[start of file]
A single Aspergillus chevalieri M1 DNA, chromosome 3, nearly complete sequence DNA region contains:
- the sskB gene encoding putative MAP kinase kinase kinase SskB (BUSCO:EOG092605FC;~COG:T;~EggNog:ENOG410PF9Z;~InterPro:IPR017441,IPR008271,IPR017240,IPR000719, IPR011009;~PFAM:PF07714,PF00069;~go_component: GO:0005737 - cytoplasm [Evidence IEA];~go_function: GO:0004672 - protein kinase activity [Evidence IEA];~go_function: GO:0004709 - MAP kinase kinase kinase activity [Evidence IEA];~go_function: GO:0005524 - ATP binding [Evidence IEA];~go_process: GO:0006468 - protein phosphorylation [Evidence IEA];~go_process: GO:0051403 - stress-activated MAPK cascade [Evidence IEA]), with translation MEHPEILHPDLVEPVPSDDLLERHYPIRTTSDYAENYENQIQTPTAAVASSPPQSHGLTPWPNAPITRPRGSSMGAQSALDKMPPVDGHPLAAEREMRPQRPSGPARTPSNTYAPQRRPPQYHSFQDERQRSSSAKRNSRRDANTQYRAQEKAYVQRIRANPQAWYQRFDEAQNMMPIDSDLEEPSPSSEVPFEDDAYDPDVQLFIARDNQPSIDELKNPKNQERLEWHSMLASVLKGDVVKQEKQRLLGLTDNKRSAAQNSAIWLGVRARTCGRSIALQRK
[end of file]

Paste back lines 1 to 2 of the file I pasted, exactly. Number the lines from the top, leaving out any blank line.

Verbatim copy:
A single Aspergillus chevalieri M1 DNA, chromosome 3, nearly complete sequence DNA region contains:
- the sskB gene encoding putative MAP kinase kinase kinase SskB (BUSCO:EOG092605FC;~COG:T;~EggNog:ENOG410PF9Z;~InterPro:IPR017441,IPR008271,IPR017240,IPR000719, IPR011009;~PFAM:PF07714,PF00069;~go_component: GO:0005737 - cytoplasm [Evidence IEA];~go_function: GO:0004672 - protein kinase activity [Evidence IEA];~go_function: GO:0004709 - MAP kinase kinase kinase activity [Evidence IEA];~go_function: GO:0005524 - ATP binding [Evidence IEA];~go_process: GO:0006468 - protein phosphorylation [Evidence IEA];~go_process: GO:0051403 - stress-activated MAPK cascade [Evidence IEA]), with translation MEHPEILHPDLVEPVPSDDLLERHYPIRTTSDYAENYENQIQTPTAAVASSPPQSHGLTPWPNAPITRPRGSSMGAQSALDKMPPVDGHPLAAEREMRPQRPSGPARTPSNTYAPQRRPPQYHSFQDERQRSSSAKRNSRRDANTQYRAQEKAYVQRIRANPQAWYQRFDEAQNMMPIDSDLEEPSPSSEVPFEDDAYDPDVQLFIARDNQPSIDELKNPKNQERLEWHSMLASVLKGDVVKQEKQRLLGLTDNKRSAAQNSAIWLGVRARTCGRSIALQRK